Na has faced his fair share of slow play criticism, but this time he decided to defend himself. Na isn't on Twitter, but he took to Instagram to tell Pietersen to "stick to your own sport," pointing out both the length of the putt in question and the stakes that were involved during the final round, when Na went on to tie for second behind Bubba Watson:
@kp24 lets get some facts straight. Shot tracker shows what u call “tap in” 3ft 4in. Since when is 3’4’’ on green speed 12 a “tap in.” FYI 1 shot for me on Sunday was 300k. Difference between T2 and T4. Yes, I did back off because the line didn’t feel right. So what! BTW that was the only putt I backed off all day. Also our group was on pace all day! We waited if anything. @pgatour @golfdigest @golf_com @golfchannel #getyourfactstraight #sticktoyourownsport #everyshotcounts
Pepperell wins his first European Tour title in Qatar
DOHA, Qatar - Eddie Pepperell survived a tense finish to win the Qatar Masters at the Doha Golf Club on Sunday for his maiden European Tour title.
The 27-year-old Englishman held off a spirited challenge from compatriot Oliver Fisher, who needed a third successive birdie on the 18th hole to force a playoff, but had his putt from six feet slip past the hole for a par.
Pepperell shot a 2-under-par 70 for a four-day tally of 18 under 270, while Fisher, who started the day tied for the lead, could only manage a 71.
Sweden's Marcus Kinhult (68) finished third at 16-under.
The No. 154-ranked Pepperell made things difficult for himself with a bogey on the 15th hole, but hit a superb wedge to three feet on the next to get back to 18 under again.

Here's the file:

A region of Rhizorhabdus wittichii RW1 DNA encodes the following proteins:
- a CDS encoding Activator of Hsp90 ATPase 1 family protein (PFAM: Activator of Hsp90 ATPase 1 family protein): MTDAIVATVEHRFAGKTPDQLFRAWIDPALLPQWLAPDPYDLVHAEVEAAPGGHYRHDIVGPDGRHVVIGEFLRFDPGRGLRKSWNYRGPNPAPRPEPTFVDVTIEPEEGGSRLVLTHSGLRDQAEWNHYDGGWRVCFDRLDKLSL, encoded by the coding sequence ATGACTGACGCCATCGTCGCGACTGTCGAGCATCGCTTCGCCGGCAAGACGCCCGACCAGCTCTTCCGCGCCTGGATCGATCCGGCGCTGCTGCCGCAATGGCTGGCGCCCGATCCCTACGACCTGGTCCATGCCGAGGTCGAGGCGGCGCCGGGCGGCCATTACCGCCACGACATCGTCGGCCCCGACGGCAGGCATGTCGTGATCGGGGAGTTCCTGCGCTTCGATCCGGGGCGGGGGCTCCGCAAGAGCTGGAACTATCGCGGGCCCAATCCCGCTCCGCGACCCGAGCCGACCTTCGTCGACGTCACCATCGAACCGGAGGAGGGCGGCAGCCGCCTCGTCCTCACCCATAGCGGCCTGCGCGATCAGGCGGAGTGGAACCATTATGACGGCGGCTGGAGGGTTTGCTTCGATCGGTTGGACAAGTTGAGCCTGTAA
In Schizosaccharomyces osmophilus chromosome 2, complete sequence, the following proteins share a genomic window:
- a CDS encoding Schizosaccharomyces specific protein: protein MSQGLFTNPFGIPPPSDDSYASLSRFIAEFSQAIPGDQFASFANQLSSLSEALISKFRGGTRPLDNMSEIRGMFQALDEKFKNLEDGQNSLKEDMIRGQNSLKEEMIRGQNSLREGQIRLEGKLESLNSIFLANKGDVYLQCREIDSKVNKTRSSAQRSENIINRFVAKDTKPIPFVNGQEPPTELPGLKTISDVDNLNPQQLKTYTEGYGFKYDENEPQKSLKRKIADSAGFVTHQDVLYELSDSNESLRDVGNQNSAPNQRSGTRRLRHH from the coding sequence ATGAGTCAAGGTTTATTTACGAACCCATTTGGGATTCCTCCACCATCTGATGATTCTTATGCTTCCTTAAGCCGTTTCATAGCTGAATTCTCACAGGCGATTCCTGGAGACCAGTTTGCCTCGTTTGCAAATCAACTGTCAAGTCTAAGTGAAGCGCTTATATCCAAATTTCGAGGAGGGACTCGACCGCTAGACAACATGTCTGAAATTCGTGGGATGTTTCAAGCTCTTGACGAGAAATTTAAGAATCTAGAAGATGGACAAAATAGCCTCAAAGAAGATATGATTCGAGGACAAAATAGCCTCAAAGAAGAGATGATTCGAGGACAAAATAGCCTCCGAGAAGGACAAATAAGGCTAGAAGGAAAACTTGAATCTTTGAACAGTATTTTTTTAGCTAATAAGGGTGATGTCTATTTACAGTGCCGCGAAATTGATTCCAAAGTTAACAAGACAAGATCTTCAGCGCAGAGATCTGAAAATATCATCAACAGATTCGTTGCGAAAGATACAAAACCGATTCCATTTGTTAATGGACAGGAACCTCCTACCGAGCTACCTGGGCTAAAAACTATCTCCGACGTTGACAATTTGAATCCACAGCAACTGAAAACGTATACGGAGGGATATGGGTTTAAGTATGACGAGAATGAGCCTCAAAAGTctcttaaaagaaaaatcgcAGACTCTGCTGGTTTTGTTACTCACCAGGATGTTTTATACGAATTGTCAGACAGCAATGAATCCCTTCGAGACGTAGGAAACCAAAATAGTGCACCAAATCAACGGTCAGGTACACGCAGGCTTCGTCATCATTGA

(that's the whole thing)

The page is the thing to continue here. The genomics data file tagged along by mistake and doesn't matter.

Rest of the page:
Fisher, who appeared to have fallen out of contention with three bogeys starting on the third hole, stormed back with birdies on the 14th, 16th and 17th holes.
On the last, Pepperell laid up with his second into the thick rough, made wet and unwieldy by rain in the Qatar capital, but found the green in three and two-putted for the win when Fisher missed his birdie putt.
''I did the things I needed to do, I didn't play fantastic but I won ugly and for the first win to be ugly is good. Hopefully, I'll have some prettier ones in the future,'' said Pepperell.
''I knew I was playing well, especially tee to green, so I expected a lot of myself this week and I guess to pull it off is amazing. When Oli birdied the 17th, that was when it really caught up with me that I was only one ahead. I was in my own zone, I knew I had a couple of shots of lead but Oli did great. It was a tough front nine for him and I had to stay right in my own way and out of the two guys' way because they were struggling a bit and it's sometimes easy to get dragged into that.''
Fisher was disappointed, but saw the silver lining in the way he fought back.
''It went all the way to the last hole which, after my front nine, was what I was hoping for on the back nine,'' said Fisher, who won the 2011 Czech Open, but recorded his first top-three finish since the 2014 Africa Open.
''I hit a lot of good shots coming down the back nine and gave myself a lot of good chances, but there were just too many bogeys today, four in total, so you're never going to win a tournament making that many mistakes on a Sunday. But at least I pressed him all the way.''
Italian Renato Paratore (66) had the low round of the day and finished tied for fourth place at 15 under par, where he was joined by the Spanish pair of Gonzalo Fernandez-Castano and Pablo Larrazabal along with Gregory Havret of France.